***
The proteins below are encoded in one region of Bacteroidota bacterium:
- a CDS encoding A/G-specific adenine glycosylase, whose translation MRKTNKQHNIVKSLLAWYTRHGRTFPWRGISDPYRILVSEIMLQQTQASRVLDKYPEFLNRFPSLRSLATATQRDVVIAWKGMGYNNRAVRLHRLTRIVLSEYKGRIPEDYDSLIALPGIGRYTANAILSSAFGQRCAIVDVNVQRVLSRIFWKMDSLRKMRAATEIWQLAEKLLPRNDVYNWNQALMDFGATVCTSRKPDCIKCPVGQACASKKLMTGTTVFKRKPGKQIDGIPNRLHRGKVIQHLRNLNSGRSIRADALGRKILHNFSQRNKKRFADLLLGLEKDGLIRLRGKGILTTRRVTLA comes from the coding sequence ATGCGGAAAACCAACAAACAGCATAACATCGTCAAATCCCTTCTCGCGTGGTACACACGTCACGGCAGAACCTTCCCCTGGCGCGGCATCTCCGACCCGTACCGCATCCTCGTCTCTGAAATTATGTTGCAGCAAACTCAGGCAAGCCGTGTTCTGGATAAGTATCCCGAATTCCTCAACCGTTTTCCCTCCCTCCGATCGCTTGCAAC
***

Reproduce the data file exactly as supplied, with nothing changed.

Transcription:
The proteins below are encoded in one region of Bacteroidota bacterium:
- a CDS encoding A/G-specific adenine glycosylase, whose translation MRKTNKQHNIVKSLLAWYTRHGRTFPWRGISDPYRILVSEIMLQQTQASRVLDKYPEFLNRFPSLRSLATATQRDVVIAWKGMGYNNRAVRLHRLTRIVLSEYKGRIPEDYDSLIALPGIGRYTANAILSSAFGQRCAIVDVNVQRVLSRIFWKMDSLRKMRAATEIWQLAEKLLPRNDVYNWNQALMDFGATVCTSRKPDCIKCPVGQACASKKLMTGTTVFKRKPGKQIDGIPNRLHRGKVIQHLRNLNSGRSIRADALGRKILHNFSQRNKKRFADLLLGLEKDGLIRLRGKGILTTRRVTLA comes from the coding sequence ATGCGGAAAACCAACAAACAGCATAACATCGTCAAATCCCTTCTCGCGTGGTACACACGTCACGGCAGAACCTTCCCCTGGCGCGGCATCTCCGACCCGTACCGCATCCTCGTCTCTGAAATTATGTTGCAGCAAACTCAGGCAAGCCGTGTTCTGGATAAGTATCCCGAATTCCTCAACCGTTTTCCCTCCCTCCGATCGCTTGCAAC